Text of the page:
them to do Tibetan Pujas in the temple. (At that time Ole had literally banned all Tibetan Pujas from his centers and only allowed his translated meditations in his centers.) When Ole adressed this conflict in his public talks, all he said about it was that the founders of that center are intellectuals and as such they are very proud and narrow minded, and because of their pride they had turned against him. He didn't address the rational content of their criticism with one single word. And this is how he normally addresses criticism.
This way of handling criticism is a widespread pattern both in Ole Nydahl's behaviour as well as in his students behaviour, and alltogether it creates a certain cultish athmosphere in his centers, because as soon as you ask a critical question people respond by saying things like "Oh, you are very proud, you should do more prostrations" or "you only say that because of anger you should do more Dorje Sempa practice".
Now coming back to the topic of this thread and to my accusation that the author is pseudo-objective, let's take a look at this passage:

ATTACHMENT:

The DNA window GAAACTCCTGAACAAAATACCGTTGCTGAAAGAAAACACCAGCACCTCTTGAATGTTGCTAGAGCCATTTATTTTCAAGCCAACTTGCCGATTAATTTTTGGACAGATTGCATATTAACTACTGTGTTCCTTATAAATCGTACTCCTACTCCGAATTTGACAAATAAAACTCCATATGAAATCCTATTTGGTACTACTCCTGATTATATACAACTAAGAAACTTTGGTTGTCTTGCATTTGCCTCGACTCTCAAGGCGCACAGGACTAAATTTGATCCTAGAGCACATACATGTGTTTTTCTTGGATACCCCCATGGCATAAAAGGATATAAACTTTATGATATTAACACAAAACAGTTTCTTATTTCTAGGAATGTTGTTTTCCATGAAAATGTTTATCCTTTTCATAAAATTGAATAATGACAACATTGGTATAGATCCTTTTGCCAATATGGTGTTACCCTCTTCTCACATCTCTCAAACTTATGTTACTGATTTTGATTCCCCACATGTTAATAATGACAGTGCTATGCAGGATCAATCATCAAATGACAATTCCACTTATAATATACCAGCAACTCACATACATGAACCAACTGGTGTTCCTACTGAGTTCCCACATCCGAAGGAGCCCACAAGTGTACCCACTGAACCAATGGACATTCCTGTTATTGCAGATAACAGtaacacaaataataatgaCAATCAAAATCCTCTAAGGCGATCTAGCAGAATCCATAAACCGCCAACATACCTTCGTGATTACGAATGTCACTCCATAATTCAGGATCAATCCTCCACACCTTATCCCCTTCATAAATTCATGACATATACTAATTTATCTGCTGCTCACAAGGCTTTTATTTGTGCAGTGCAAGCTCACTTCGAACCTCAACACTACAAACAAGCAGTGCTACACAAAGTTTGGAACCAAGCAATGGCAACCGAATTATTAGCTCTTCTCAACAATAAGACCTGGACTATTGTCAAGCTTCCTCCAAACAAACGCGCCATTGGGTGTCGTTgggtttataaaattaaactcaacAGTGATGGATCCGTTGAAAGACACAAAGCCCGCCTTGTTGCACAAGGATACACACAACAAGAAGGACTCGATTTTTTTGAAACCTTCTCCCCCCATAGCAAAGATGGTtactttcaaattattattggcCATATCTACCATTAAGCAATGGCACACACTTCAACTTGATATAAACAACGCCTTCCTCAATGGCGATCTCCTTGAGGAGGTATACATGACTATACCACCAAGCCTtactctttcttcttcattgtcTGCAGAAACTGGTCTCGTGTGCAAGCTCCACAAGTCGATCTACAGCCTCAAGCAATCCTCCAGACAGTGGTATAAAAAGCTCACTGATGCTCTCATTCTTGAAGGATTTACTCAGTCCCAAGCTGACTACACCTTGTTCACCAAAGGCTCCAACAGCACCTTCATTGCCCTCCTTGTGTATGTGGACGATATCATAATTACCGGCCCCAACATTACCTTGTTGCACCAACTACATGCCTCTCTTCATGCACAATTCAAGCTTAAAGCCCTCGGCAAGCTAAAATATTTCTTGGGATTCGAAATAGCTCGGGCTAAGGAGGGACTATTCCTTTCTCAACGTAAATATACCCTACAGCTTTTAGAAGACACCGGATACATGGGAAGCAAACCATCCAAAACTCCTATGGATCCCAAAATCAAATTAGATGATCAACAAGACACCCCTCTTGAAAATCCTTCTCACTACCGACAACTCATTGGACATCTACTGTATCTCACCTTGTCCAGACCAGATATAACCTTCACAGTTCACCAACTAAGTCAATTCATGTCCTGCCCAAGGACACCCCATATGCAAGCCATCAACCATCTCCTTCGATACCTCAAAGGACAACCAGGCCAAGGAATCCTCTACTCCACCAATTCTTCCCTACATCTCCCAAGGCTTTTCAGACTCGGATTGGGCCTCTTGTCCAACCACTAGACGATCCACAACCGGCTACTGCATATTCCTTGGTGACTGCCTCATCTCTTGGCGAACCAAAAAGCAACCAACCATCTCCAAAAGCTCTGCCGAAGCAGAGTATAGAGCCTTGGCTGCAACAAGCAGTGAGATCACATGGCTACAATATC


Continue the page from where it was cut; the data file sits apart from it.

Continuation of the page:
It is surprising to realize how little academic research has been done on a worldwide organization whose adherents form the largest number of convert Buddhists in many European countries and possibly the largest convert Buddhist movement in the whole of Europe and South America. This lack of research might partly be due to the fact that the Diamond Way is still of rather negligible relevance in France and the Anglo-Saxon world. Another factor is the academic bias, especially in current North-American Buddhist and Tibetan Studies, whose scholars/practitioners overwhelmingly come from the dGe lugs school or the more vocal other side of the divided Karma bKa' brgyud community. They are supported by large and influential Buddhist publishing houses such as the dGe lugs-associated Wisdom and Snow Lion and institutions such as the Tsadra Foundation. In the controversy about the recognition of the Seventeenth Karma pa hierarch, this group favors one-sidedly the Si tu pa candidate, Urgyen Trinley (O rgyan 'phrin las), who is recognized by the surprising alliance of the Chinese occupants of Tibet and the Dalai Lama. The supporters of this candidate try to monopolize the academic and public discourse by attacking or ignoring Thaye Dorje (mTha' yas rdo rje), the candidate supported by Nydahl and his Diamond Way; Thaye Dorje wasrecognized by the "Red Hat Karma pa," the Fourteenth Zhwa dmar pa hierarch.